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Think long term, think stocks
Published On , 3 Oct 2017 By Times Of India
Over a 30-year period, equities have given about 30% higher return than PPF and about 57% more than bank FDs
Financial planners and advisors are often faced with the question from prospective clients about how long they should invest if they are investing some money within a few days or weeks. Overall it’s a tricky question since the answer depends up on several factors like the profile of the investor, his/her age and risk-taking ability and also the objective for which the money is being invested.
For example, if the investment is for a few months, then probably liquid fund would be the best option, while if it’s for a few years, say less than five years, then a bond fund by a good mutual fund house is a better option. However, if the person is investing for the long term, to create wealth, then the best option is to invest in an equity mutual fund, again, from a good fund house.
Look at the charts being carried alongside this article. The chart on the top shows the current value of Rs 1,000 that was invested in 1986 in a basket of assets. The bar on the extreme right shows that how the money has grown over 73 times if the same was invested in a large cap equity fund, compared to nearly 20 times if it was kept in PPF.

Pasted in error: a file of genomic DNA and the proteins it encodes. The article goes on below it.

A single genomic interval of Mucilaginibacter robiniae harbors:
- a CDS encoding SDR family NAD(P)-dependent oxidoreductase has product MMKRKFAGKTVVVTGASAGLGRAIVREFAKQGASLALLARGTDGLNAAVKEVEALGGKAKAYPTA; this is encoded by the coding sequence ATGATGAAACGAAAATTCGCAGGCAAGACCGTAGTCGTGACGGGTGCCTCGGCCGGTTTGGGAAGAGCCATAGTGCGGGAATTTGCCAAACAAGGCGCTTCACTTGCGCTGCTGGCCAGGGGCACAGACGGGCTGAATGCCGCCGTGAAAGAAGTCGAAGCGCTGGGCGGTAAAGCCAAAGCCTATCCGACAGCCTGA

The same a basket of assets. The bar on the extreme right shows that how the money has grown over 73 times if the same was invested in a large cap equity fund, compared to nearly 20 times if it was kept in PPF. The same money would grow a little over 13 times if the money was kept in a bank FD, while it would have barely managed to grow about three times__that is Rs 1,000 would be nearly Rs 3,200 at the end of the 30th year, if the same was kept in a savings bank account. Likewise, the chart below shows the growth of these assets over these 30 years.
According to financial planners, one of the main reasons why equities outperformed all other asset classes is that stocks usually grow at a pace much faster than the rate of inflation. On the other hand, bank FDs pay just a little over the rate of inflation, while and PPF, given its tax advantage, grows a little more than the FD rate. Gold too gives a return that is slightly higher than that of rate of inflation.
Given that an equity fund from a good fund house is managed by an experienced team of professionals, it would probably grow at a rate faster than the average rate of growth of the market. At the other extreme, money kept in savings bank destroys wealth since returns from this financial asset is less than the rate of inflation.
In the given example, while the average annual savings bank return over this 30-year period was 3.8%, bank FDs gave a return of 8.7%, PPF a little more at 10.1%, Gold 9.3% while the benchmark equity index, Sensex, gave a return of 13.7%. However, a large cap equity fund returned nearly 15% during this period.
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